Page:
- Zimbra 9.0.0 “Kepler” Patch 27 and 8.8.15 “James Prescott Joule” Patch 34 are released to address the vulnerability.
- Kaspersky stated that the vulnerability is related to another vulnerability discovered in 2015 and patched shortly after.
- By exploiting the vulnerability, an attacker can use cpio package to gain incorrect access to any other user accounts.
Last week, security researchers discovered a remote code execution vulnerability in Zimbra Collaboration Suite. The vulnerability, tracked as CVE-2022-41352, was being exploited in the wild and the proof-of-concept and indicator-of-compromise information were published online. After approximately 1 week, Zimbra announced the release of a patch that addresses the vulnerability.
Being exploited in the wild
The vulnerability has a CVSS score of 9.8, which allows attackers to upload arbitrary files. The flaw affects a component, Amavis, the cpio utility that allows the open-source content filter to scan and extract archives. The vulnerability is fixed in the following versions:
- Zimbra 9.0.0 “Kepler” Patch 27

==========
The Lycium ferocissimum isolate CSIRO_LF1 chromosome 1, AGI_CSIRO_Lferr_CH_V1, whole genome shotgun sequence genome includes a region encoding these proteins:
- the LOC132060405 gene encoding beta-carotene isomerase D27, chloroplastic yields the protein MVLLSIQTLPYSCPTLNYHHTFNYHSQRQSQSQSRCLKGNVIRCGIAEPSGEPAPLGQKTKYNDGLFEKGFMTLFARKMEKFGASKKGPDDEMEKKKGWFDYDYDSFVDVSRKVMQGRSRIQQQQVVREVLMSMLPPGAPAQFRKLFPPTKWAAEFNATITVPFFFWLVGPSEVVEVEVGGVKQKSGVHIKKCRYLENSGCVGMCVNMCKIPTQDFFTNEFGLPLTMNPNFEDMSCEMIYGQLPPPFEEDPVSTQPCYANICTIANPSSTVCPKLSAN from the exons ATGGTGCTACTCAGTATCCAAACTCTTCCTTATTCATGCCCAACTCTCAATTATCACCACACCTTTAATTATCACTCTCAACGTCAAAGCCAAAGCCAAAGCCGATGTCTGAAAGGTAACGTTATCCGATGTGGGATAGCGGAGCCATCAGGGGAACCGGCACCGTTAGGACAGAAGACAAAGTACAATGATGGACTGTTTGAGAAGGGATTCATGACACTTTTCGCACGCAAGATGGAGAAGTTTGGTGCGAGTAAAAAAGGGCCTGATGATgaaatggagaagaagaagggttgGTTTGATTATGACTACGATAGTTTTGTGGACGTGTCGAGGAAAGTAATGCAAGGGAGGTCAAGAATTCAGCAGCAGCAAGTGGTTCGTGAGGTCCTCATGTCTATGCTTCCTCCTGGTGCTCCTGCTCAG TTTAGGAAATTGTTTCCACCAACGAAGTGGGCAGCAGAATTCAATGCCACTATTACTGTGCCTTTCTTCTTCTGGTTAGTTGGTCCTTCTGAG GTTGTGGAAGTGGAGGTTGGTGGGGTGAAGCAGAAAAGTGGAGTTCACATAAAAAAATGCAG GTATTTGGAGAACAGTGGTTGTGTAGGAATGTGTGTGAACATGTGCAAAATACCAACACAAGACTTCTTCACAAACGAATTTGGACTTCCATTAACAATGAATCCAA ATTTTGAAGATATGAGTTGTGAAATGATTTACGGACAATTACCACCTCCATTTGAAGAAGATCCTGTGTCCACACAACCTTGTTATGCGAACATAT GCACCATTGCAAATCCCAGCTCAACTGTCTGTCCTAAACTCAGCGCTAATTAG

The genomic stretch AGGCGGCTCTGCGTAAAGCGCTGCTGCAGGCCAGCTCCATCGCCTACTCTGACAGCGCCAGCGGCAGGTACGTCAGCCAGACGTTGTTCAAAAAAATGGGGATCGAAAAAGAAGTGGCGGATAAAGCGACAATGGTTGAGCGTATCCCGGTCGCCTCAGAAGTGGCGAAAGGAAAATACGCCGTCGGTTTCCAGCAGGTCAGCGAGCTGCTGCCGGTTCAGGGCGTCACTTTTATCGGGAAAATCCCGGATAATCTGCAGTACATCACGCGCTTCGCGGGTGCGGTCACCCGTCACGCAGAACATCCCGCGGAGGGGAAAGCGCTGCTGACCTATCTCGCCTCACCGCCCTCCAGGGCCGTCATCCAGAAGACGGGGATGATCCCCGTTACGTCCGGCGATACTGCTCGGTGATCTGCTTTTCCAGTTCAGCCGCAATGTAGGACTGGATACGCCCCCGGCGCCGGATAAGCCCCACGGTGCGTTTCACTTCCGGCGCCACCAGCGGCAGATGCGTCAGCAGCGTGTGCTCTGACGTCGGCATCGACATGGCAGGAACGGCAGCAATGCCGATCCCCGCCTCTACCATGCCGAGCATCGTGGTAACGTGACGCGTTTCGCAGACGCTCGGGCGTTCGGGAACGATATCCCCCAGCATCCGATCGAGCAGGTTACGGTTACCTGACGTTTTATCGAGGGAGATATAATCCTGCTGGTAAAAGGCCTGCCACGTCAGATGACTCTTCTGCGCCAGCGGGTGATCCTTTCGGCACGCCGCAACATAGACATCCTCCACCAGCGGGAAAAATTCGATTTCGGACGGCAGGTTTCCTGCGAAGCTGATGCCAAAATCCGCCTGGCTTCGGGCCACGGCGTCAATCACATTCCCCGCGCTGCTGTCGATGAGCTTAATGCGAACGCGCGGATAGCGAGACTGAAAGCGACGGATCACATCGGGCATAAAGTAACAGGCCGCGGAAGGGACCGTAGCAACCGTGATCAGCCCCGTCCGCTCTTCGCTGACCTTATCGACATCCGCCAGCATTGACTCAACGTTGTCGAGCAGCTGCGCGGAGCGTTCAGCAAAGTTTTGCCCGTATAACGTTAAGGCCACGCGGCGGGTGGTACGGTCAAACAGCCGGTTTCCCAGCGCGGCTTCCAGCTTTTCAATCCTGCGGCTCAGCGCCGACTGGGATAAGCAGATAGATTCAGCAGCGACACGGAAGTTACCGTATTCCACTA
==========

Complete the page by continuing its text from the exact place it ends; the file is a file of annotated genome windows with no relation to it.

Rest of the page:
- Zimbra 8.8.15 “James Prescott Joule” Patch 34
Kaspersky also published a report about the vulnerability and stated that the underlying cause for the issue is another vulnerability, tracked as CVE-2015-1197, in cpio. It is a directory traversal vulnerability and extracting specially crafted archives containing symbolic links can cause files to be placed at an arbitrary location in the file system. In the context of CVE-2022-41352, the exploitation scenario unfolds as follows:
- An attacker sends an e-mail with a malicious Tar archive attached.
- On receiving the e-mail, Zimbra submits it to Amavis for spam and malware inspection.
- Amavis analyzes the e-mail attachments and inspects the contents of the attached archive. It invokes cpio and CVE-2015-1197 is triggered.
- During the extraction, a JSP webshell is deployed on one of the public directories used by the webmail component. The attacker can browse to the webshell to start executing arbitrary commands on the victim machine.
« If you discover one of these files on your Zimbra installation, please contact an incident response specialist as soon as possible. Removing the file is not enough. Performing disinfection on Zimbra is extremely difficult, as the attacker will have had access to configuration files containing passwords used by various service accounts. These credentials can be used to regain access to the server if the administrative panel is accessible from the internet. In addition, considering the rudimentary nature of all webshells we have discovered so far, it is almost certain that attackers will deploy more robust and sophisticated backdoors as soon as they get the chance. »